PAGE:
As part of the Biden-Harris administration’s commitment to creating nearly 80,000 jobs through developing 30 gigawatts (GW) of offshore wind energy by 2030, the Department of the Interior recently announced that the Bureau of Ocean Energy Management (BOEM) will conduct an environmental review of a proposed wind energy project offshore North Carolina. (Logo quoted from Yahoo’s image)
This project, if approved, would be the first to operate offshore North Carolina and has the potential to provide considerable economic benefits to the region during construction and throughout the project's lifetime. The project would make landfall in Virginia Beach and could eventually provide power to Virginia.
“Offshore wind is a critical component of this Administration’s commitment to confronting climate change, creating thousands of good-paying union jobs, and jump-starting our country’s transition to a cleaner energy future,” said Secretary of the Interior Deb Haaland. “These states are stepping up and working together to lift up this growing industry. At the Interior Department, we are doing our part to ensure all of these projects are done thoughtfully and with consideration of impacts to surrounding communities.”
BOEM published a Notice of Intent (NOI) to Prepare an Environmental Impact Statement (EIS) in the Federal Register, which will open a 30-day public comment period extending through 11:59 p.m. ET on August 30, 2021.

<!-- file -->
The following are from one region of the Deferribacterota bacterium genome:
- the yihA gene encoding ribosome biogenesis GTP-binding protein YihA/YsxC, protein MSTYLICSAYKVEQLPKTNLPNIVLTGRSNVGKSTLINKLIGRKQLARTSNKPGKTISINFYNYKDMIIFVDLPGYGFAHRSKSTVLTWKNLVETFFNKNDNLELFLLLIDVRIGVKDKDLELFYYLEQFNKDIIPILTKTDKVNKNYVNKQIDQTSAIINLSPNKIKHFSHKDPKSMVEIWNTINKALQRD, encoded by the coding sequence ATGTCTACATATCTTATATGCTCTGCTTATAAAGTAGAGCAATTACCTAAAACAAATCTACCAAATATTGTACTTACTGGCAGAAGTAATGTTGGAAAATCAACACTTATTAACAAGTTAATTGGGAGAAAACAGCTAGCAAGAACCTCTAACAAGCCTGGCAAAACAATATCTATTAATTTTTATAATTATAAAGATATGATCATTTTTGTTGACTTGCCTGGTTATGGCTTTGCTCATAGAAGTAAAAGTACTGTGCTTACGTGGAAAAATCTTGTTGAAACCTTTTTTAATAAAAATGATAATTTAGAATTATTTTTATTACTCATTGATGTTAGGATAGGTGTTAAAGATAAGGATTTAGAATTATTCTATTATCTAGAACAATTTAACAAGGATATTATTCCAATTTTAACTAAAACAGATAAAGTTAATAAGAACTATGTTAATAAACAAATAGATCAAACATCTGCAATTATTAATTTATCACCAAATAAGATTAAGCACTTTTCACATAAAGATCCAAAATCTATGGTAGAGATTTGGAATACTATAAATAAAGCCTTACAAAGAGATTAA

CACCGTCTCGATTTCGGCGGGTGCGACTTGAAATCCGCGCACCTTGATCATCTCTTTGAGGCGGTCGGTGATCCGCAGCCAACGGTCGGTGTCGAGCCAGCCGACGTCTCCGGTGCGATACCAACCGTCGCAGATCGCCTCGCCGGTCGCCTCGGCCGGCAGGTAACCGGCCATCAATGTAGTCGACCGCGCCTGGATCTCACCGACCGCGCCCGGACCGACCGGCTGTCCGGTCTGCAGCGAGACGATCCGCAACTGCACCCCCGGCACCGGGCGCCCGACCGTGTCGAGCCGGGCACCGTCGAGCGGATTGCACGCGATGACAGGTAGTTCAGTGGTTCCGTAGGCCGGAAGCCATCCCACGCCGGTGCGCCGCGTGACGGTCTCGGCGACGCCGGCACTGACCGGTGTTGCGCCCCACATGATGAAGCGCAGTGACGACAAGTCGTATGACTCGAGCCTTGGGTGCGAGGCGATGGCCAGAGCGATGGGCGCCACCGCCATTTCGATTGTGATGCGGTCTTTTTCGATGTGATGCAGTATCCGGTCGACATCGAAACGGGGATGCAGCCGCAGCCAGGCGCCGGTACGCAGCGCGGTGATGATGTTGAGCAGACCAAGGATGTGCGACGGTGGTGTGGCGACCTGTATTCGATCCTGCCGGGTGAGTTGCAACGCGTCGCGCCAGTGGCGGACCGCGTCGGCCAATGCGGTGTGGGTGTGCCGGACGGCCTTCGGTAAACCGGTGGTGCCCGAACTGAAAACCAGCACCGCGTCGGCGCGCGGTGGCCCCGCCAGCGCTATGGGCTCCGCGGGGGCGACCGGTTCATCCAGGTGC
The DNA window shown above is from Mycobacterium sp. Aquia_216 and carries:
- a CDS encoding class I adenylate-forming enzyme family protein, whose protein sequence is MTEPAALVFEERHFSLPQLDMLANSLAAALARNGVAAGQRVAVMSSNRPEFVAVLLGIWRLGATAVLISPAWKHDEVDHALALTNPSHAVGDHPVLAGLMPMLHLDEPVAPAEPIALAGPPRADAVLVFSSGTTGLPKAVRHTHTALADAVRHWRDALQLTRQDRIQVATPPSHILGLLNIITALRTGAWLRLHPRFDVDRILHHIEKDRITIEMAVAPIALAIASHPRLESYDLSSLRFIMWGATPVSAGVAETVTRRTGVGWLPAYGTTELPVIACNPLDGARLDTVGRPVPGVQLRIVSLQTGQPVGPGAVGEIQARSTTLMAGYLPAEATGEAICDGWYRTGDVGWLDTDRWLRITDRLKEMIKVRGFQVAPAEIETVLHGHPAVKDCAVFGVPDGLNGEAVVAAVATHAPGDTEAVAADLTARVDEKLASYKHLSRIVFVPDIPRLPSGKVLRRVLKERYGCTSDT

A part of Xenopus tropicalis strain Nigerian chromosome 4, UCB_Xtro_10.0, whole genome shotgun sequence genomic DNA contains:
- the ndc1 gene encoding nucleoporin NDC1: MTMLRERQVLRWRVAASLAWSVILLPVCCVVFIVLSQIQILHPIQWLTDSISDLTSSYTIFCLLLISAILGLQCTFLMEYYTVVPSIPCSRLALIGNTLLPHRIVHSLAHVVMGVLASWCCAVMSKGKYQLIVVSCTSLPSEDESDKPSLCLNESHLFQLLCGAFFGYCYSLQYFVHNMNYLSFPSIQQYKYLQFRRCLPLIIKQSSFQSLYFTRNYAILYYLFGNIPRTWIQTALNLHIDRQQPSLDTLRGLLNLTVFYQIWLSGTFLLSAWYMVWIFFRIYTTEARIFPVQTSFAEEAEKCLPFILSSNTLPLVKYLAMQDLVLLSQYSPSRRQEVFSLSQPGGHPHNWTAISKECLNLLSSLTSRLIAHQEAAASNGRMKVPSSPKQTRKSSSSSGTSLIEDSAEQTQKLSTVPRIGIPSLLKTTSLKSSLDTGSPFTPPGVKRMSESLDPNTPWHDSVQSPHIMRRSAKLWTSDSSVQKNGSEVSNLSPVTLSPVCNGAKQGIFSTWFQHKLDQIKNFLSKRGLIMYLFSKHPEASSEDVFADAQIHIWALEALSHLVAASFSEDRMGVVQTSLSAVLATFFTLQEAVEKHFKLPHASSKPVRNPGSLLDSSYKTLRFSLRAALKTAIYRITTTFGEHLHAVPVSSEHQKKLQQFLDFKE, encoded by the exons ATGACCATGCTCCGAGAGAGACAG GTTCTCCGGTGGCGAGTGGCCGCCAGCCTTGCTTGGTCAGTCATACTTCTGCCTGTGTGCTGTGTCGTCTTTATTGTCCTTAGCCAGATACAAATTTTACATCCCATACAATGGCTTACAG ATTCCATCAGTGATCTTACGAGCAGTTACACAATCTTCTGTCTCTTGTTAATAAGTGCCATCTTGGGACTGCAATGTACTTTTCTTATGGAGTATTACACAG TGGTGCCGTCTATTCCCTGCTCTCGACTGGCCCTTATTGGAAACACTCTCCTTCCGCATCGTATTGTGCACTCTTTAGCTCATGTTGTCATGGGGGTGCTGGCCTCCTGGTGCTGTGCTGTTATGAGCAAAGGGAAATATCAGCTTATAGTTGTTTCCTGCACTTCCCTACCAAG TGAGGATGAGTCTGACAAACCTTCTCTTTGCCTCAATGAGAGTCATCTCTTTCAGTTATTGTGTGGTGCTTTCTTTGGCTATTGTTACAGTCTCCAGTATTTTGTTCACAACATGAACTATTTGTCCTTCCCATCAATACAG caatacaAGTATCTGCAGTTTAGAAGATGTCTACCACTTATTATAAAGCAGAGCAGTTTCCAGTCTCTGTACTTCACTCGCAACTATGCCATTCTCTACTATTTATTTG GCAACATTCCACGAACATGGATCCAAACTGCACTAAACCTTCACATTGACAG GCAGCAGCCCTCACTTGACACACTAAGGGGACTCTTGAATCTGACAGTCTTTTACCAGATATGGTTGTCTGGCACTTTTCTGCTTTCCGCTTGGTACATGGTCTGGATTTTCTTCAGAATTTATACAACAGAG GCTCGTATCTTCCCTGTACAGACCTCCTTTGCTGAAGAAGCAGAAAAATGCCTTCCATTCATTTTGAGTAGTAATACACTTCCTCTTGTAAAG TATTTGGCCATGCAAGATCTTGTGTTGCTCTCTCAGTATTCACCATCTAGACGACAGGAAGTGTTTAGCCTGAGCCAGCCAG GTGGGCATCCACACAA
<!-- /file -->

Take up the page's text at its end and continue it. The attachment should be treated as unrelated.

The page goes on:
BOEM will review a Construction and Operations Plan (COP) submitted by Kitty Hawk Wind LLC (Kitty Hawk) for a commercial-scale, offshore wind energy project consisting of up to 69 total wind turbine generators, one offshore substation, inter-array cables, and up to two transmission cables that will make landfall in Virginia Beach.
North Carolina has set ambitious goals to develop 2.8 GW of offshore wind energy off of the state’s coast by 2030 and 8 GW by 2040. The state estimates that meeting that goal would power 2.3 million homes by 2040.
The Commonwealth of Virginia enacted the Virginia Clean Economy Act in 2020, which sets a target of producing its electricity from 100% renewable sources by 2045, with 5.2 GW of offshore wind energy by 2034. If approved, this project will contribute towards each of the state’s offshore wind goals.
Additionally, the Commonwealth of Virginia, State of North Carolina, and State of Maryland have established the Southeast and Mid-Atlantic Regional Transformative Partnership for Offshore Wind Energy Resources (SMART-POWER) to “promote, develop, and expand offshore wind energy generation and the accompanying industry supply chain and workforce” in the region.
Development of the Kitty Hawk Wind Project could help SMART-POWER promote the region as an offshore wind energy and industry hub and build the region’s supply of clean, renewable energy.
“The full economic benefits of offshore wind energy can only be realized if we all come together to advance responsible development of offshore wind,” said BOEM Director Amanda Lefton. “If approved, the Kitty Hawk offshore wind project will not only provide clean, reliable energy where it is needed most, it will help boost the region as a manufacturing and supply chain hub for the offshore wind industry.”
As part of BOEM’s environmental review, the agency must first identify what should be considered in the EIS, such as important resources and issues, potential impacts to the environment, reasonable alternatives, and mitigation measures.
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